Local organizations promote mental health awareness for children News, sports, jobs


Children’s mental health has received more press coverage in recent years. According to the Centers for Disease Control and Prevention, the number of suicides among children between the ages of 5 and 11 increased by 15 percent each year from 2012 to 2017.

Dr. Patrick Ward of Ward Therapy Associates LLC in Williamstown recommends several warning signs of a child’s mental health.

Sudden changes in normal daily activities such as sleeping, eating, sexual behavior, socializing, or toileting.

Social isolation

Game style change

Change in emotional stability or response to different situations

School is missing more than usual

Increased complaints about pain such as headaches and stomachaches.

Ward said if a parent suspects a child is having a problem, they should talk to them at a quiet time, such as bedtime. Then the parent and child can talk to another adult in their life, such as a teacher, school counselor, or family doctor.

“I get referrals to see all the time from school counselors and family doctors.” he said.

A vibrant, sea-creature and ocean-themed mural greets visitors to the North Star Children’s Advocacy Center in Parkersburg, W.C. (Photo by Christine Heinkel)

In serious situations like abuse or neglect, a local organization aims to make the painful process easier.

The North Star Child Advocacy Center is a non-profit organization that brings together local law enforcement, mental health providers and forensic interviewers under one roof to ensure a child never repeats their story again and again.

According to Assistant Director Julie Nutter, North Star staff conducts entrance interviews after referrals are made to the center by either law enforcement or child protective services. A group of experts from the previously mentioned bodies will decide what kind of treatment to take next.

Nutter said the Child Advocacy model was designed with the patient in mind.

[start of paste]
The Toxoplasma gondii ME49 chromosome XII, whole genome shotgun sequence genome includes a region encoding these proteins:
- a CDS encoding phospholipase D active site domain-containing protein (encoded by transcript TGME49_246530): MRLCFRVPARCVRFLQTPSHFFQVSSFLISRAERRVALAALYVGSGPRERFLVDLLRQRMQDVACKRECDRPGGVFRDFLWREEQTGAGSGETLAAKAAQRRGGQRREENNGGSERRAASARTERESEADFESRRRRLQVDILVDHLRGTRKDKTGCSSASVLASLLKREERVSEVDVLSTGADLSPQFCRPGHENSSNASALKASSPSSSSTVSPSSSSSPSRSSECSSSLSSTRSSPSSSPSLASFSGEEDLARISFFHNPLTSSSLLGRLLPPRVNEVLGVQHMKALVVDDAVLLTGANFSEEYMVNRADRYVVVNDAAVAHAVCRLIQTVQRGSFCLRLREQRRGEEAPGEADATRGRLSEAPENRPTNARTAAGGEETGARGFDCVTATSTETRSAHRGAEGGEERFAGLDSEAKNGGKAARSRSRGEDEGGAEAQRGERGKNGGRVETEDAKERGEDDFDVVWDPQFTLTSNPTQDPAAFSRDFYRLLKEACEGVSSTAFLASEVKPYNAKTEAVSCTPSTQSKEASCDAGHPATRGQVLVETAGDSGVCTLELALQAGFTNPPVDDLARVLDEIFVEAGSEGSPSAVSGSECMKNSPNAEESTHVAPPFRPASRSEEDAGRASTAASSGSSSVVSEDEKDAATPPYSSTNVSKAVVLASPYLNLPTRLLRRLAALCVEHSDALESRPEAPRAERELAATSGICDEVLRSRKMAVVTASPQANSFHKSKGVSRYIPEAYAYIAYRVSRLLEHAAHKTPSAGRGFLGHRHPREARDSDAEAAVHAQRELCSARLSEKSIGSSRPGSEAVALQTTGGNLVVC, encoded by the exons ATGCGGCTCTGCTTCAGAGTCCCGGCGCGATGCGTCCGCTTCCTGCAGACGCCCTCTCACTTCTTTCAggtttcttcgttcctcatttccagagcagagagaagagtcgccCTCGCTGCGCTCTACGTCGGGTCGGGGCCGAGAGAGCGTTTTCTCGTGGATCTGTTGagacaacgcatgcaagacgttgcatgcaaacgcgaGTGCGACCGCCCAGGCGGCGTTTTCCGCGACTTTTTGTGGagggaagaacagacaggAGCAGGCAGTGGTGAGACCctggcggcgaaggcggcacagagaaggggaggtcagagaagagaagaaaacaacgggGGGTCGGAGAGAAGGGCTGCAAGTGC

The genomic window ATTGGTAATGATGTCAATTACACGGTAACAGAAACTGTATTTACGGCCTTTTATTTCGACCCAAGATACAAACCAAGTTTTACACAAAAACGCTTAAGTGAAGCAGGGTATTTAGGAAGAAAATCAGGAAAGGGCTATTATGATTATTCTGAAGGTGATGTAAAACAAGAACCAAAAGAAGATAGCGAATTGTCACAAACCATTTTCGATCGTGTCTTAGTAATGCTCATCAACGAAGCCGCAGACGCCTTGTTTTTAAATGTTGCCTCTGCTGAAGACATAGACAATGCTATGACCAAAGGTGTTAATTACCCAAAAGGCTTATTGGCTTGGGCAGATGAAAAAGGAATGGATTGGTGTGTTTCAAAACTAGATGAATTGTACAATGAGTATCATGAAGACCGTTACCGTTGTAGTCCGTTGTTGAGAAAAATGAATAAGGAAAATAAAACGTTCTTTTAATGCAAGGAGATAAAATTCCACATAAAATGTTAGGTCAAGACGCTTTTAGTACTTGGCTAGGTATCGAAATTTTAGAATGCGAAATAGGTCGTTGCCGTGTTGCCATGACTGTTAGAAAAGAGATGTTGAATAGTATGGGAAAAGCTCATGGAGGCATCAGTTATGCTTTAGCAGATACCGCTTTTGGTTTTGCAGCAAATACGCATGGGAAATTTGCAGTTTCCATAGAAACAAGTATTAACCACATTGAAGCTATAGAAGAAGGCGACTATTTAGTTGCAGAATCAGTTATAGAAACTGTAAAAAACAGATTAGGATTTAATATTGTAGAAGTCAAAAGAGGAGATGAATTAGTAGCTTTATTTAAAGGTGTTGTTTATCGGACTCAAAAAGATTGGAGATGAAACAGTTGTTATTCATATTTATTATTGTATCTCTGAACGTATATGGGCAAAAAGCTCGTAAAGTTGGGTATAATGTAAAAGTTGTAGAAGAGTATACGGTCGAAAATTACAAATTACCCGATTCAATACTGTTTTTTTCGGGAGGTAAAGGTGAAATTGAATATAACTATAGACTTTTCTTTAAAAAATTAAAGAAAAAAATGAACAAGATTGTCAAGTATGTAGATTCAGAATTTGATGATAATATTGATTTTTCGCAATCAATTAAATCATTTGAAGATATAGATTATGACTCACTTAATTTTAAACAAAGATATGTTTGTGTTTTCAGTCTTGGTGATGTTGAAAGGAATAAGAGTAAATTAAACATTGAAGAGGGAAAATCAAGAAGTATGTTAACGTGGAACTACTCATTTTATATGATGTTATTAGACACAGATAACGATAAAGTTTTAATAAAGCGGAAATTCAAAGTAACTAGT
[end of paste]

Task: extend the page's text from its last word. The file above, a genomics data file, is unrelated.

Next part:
“Before the Child Advocacy Center, a child had to tell their story many times. They get tired and their story can change. This model allows the child to tell their story once. More of a chat with our ladies if you have a comfortable room.

To avoid the need for intervention, executive director Greg Collins has taken a proactive approach.

“We’re trying to get more on the pre-stimulus side.” he said. “We have been going to schools in our region and teaching children about issues that may pass. We have noticed a high rate of disclosure after these presentations.

Collins added, “I came from a law enforcement career. You must go first to stop the crime. Every time you go to school, you can create awareness.

According to Collins, 618 children were referred to the North Star Child Advocacy Center in 2022. 461 were from Wood County. Their service area includes Calhoun, Pleasants, Ritchie, Wood and Wirt counties.

In the name of prevention, Ward offers a list of activities that aim to increase a child’s mental health:

Limit screen time

Create or listen to music

Artistic expression

Free play—unstructured playtime so a child can be creative and self-directed

Meeting with friends

15 to 20 minutes of undivided attention for parents

Responsibility – Giving a child something to do

Spend time outdoors

Ward said it’s important for parents to monitor their child’s mental health.

“I think it’s important because children want to come to adults, but they don’t have the words to describe the challenges. They don’t have an understanding of themselves yet.” he said.

He added: “Kids need to know they are not alone in their struggles.”

Collins added that adults should be mindful of who is with their child.

“One of the biggest mistakes I’ve seen in my career is that parents are afraid to look at people they know with suspicion.” he said. “People think doubt makes you a bad person, but it doesn’t.”

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